Death Blamed on New Blood Thinner
PHILADELPHIA (CN) - Janssen Pharmaceuticals and Bayer "fervently marketed" an anticoagulant drug, Xarelto, "with no regard to the accuracy and misrepresentations of their misleading advertising," and without regard for reports of 356 serious, disabling or fatal injuries in a single quarter for which it was the primary suspect, the heir of a woman who allegedly died from the drug claims in court.
Della Wise sued Janssen Research & Development and affiliates and Bayer Corp., in the Court of Common Pleas, for the death of her aunt, Mattie Edgin.
"As a result of Defendants' intense marketing, '[a]bout 130,000 U.S. prescriptions were written for Xarelto in the first three months of 2012,' resulting in large profits, as Xarelto costs approximately $3,000 a year versus $200 for generic warfarin," a drug prescribed for the same reasons, the complaint states, citing the June 2012 article, "Pradaxa and Xarelto: Top Heart Doctors Concerned Over New Blood Thinners," from Huffpost Healthy Living.
Wise claims the defendants pushed Xarelto with false claims that patients who took it did not need regular monitoring for bleeding or blood clots (emboli). But the drug caused 72 deaths in the first three months of 2013 in Germany alone, according to the complaint.
It states: "Due to the defective nature of Xarelto, persons who were prescribed and ingested Xarelto, for even a brief period of time, including the Ingesting Decedent herein, were at increased risk for developing life-threatening bleeds. Due to the flawed formulation of Xarelto, which according to defendants does not require regular blood monitoring or frequent doctor follow-up, raises concerns about the risk of stroke, bleeding, and blood clots if not taken properly or absorbed properly, particularly in patients with poor renal function. In addition, '[p]rominent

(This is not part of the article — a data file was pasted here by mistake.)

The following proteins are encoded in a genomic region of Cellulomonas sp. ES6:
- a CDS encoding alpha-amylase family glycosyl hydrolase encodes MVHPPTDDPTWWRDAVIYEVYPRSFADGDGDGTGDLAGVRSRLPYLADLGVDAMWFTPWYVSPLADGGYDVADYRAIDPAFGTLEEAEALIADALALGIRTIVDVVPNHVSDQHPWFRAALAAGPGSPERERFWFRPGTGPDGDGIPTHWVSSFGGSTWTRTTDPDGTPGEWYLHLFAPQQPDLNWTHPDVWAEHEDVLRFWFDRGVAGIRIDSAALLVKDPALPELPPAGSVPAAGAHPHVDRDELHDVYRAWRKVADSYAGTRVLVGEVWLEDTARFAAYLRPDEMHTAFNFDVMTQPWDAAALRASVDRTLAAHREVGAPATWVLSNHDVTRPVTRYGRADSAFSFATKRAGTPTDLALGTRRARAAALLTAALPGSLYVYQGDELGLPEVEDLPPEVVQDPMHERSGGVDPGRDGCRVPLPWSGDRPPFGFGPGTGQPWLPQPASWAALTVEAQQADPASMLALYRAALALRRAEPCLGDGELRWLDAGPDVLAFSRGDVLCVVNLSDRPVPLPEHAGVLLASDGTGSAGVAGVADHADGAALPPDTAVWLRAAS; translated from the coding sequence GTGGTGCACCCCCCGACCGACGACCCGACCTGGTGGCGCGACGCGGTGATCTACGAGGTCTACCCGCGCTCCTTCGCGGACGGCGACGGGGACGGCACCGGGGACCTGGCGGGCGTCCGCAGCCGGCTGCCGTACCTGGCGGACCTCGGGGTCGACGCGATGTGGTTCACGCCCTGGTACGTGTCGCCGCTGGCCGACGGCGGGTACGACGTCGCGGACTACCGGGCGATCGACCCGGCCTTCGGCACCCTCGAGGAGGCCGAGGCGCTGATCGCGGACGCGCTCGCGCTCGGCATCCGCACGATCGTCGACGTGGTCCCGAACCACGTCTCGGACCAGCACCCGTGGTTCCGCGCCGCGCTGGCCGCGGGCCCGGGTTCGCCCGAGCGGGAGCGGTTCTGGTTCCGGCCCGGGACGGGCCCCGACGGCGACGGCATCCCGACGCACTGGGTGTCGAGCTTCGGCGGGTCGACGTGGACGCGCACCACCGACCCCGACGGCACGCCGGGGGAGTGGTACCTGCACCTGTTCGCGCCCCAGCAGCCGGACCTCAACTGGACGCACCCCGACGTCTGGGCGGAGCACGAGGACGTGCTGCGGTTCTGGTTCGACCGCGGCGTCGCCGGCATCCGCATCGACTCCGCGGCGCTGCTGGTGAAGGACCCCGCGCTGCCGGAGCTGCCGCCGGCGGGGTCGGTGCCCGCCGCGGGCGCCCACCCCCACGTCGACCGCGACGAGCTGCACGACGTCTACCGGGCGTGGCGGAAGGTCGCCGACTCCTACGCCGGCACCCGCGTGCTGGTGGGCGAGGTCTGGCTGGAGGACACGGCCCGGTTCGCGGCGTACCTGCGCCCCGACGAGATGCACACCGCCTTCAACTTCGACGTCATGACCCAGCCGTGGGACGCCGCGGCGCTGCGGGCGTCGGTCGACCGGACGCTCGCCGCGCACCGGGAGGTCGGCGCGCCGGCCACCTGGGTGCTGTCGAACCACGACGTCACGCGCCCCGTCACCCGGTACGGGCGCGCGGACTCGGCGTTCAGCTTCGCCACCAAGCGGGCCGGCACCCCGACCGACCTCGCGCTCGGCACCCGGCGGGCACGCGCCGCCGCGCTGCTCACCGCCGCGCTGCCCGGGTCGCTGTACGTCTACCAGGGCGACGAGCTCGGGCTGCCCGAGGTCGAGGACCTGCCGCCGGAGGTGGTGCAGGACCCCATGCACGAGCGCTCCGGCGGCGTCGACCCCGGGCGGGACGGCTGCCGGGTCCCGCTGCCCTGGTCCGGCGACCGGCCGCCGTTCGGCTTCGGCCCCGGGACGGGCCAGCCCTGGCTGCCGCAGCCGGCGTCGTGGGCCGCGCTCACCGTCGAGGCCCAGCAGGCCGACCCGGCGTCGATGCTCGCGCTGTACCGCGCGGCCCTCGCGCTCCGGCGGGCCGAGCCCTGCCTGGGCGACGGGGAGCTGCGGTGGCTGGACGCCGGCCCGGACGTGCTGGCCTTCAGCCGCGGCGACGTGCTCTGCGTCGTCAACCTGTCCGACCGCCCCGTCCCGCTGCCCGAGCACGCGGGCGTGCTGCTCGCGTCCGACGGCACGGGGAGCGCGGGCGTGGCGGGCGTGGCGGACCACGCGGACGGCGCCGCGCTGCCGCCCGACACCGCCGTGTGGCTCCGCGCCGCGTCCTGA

U.S. [cardiologists and health care professionals] stress that neither new drug [Xarelto] has a known antidote for a bleeding emergency, as warfarin does." (Citation to same article.)
"Even more significantly, in the first quarter of 2012, The Institute for Safe Medication Practices 'identified 356 reports of serious, disabling, or fatal injury in which rivaroxaban was the primary suspect drug. The report more than doubled from the previous quarter total of 128 cases,'" the complaint states.
"However, when the findings were discussed with defendants, 'the company told us that it had reviewed the same data and saw no signal of a safety issue that needed to be addressed.'" (Citation to The Institute for Safe Medication Practices omitted.) "Defendants placed more value into ensuring that their profits would continue instead of working on minimizing the serious, disabling, or fatal injuries that were occurring due to the drug they were marketing and promoting."
Wise seeks punitive damages for fraud, wrongful death, consumer law violations, negligence, failure to warn, product liability, unreasonable marketing of a dangerous drug, and breach of warranty.
She is represented by W. Steven Berman with Napoli, Bern, Ripka & Shkolnik, of Marlton, N.J.